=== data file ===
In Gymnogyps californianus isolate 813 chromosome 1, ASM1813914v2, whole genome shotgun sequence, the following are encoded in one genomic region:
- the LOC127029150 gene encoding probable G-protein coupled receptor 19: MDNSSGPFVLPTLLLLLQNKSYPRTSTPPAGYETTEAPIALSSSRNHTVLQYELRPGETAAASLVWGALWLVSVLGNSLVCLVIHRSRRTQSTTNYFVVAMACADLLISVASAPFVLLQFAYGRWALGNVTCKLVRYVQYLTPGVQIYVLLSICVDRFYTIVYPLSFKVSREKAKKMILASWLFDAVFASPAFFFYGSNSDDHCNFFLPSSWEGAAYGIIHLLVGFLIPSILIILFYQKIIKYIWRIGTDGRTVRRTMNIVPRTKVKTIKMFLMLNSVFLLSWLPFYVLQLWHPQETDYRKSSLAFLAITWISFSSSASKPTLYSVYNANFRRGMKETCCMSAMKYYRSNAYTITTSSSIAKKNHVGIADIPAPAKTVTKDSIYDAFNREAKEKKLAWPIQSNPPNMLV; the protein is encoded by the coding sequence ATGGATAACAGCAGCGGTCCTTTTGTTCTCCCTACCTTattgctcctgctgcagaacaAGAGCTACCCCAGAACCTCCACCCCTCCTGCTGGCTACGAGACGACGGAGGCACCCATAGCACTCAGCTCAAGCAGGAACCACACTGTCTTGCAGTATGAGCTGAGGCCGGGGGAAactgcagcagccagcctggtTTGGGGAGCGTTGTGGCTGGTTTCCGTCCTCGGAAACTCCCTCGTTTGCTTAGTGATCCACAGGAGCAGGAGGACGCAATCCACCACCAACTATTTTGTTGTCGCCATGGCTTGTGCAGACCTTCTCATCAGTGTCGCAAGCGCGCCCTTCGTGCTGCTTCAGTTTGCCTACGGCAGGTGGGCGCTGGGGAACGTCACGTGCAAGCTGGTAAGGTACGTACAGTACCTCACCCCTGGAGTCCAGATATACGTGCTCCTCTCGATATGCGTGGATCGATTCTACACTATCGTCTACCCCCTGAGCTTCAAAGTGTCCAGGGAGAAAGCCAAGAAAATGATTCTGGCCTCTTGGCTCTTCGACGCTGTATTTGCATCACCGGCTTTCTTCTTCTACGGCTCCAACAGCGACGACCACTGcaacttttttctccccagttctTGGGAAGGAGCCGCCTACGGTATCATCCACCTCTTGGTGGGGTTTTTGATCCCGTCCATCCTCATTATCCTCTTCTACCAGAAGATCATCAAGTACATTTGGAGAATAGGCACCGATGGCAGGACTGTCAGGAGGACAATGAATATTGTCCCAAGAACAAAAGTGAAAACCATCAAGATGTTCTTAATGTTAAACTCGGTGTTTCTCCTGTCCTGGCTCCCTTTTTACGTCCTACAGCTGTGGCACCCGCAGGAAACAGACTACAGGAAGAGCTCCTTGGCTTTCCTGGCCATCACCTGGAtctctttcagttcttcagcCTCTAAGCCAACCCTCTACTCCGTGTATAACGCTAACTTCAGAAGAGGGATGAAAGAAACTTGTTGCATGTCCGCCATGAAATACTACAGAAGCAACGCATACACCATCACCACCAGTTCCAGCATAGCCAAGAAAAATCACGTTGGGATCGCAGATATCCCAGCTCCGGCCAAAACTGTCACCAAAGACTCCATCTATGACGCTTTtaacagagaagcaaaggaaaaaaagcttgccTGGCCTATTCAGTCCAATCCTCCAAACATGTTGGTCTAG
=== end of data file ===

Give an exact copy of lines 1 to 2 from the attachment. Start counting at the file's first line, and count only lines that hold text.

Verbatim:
In Gymnogyps californianus isolate 813 chromosome 1, ASM1813914v2, whole genome shotgun sequence, the following are encoded in one genomic region:
- the LOC127029150 gene encoding probable G-protein coupled receptor 19: MDNSSGPFVLPTLLLLLQNKSYPRTSTPPAGYETTEAPIALSSSRNHTVLQYELRPGETAAASLVWGALWLVSVLGNSLVCLVIHRSRRTQSTTNYFVVAMACADLLISVASAPFVLLQFAYGRWALGNVTCKLVRYVQYLTPGVQIYVLLSICVDRFYTIVYPLSFKVSREKAKKMILASWLFDAVFASPAFFFYGSNSDDHCNFFLPSSWEGAAYGIIHLLVGFLIPSILIILFYQKIIKYIWRIGTDGRTVRRTMNIVPRTKVKTIKMFLMLNSVFLLSWLPFYVLQLWHPQETDYRKSSLAFLAITWISFSSSASKPTLYSVYNANFRRGMKETCCMSAMKYYRSNAYTITTSSSIAKKNHVGIADIPAPAKTVTKDSIYDAFNREAKEKKLAWPIQSNPPNMLV; the protein is encoded by the coding sequence ATGGATAACAGCAGCGGTCCTTTTGTTCTCCCTACCTTattgctcctgctgcagaacaAGAGCTACCCCAGAACCTCCACCCCTCCTGCTGGCTACGAGACGACGGAGGCACCCATAGCACTCAGCTCAAGCAGGAACCACACTGTCTTGCAGTATGAGCTGAGGCCGGGGGAAactgcagcagccagcctggtTTGGGGAGCGTTGTGGCTGGTTTCCGTCCTCGGAAACTCCCTCGTTTGCTTAGTGATCCACAGGAGCAGGAGGACGCAATCCACCACCAACTATTTTGTTGTCGCCATGGCTTGTGCAGACCTTCTCATCAGTGTCGCAAGCGCGCCCTTCGTGCTGCTTCAGTTTGCCTACGGCAGGTGGGCGCTGGGGAACGTCACGTGCAAGCTGGTAAGGTACGTACAGTACCTCACCCCTGGAGTCCAGATATACGTGCTCCTCTCGATATGCGTGGATCGATTCTACACTATCGTCTACCCCCTGAGCTTCAAAGTGTCCAGGGAGAAAGCCAAGAAAATGATTCTGGCCTCTTGGCTCTTCGACGCTGTATTTGCATCACCGGCTTTCTTCTTCTACGGCTCCAACAGCGACGACCACTGcaacttttttctccccagttctTGGGAAGGAGCCGCCTACGGTATCATCCACCTCTTGGTGGGGTTTTTGATCCCGTCCATCCTCATTATCCTCTTCTACCAGAAGATCATCAAGTACATTTGGAGAATAGGCACCGATGGCAGGACTGTCAGGAGGACAATGAATATTGTCCCAAGAACAAAAGTGAAAACCATCAAGATGTTCTTAATGTTAAACTCGGTGTTTCTCCTGTCCTGGCTCCCTTTTTACGTCCTACAGCTGTGGCACCCGCAGGAAACAGACTACAGGAAGAGCTCCTTGGCTTTCCTGGCCATCACCTGGAtctctttcagttcttcagcCTCTAAGCCAACCCTCTACTCCGTGTATAACGCTAACTTCAGAAGAGGGATGAAAGAAACTTGTTGCATGTCCGCCATGAAATACTACAGAAGCAACGCATACACCATCACCACCAGTTCCAGCATAGCCAAGAAAAATCACGTTGGGATCGCAGATATCCCAGCTCCGGCCAAAACTGTCACCAAAGACTCCATCTATGACGCTTTtaacagagaagcaaaggaaaaaaagcttgccTGGCCTATTCAGTCCAATCCTCCAAACATGTTGGTCTAG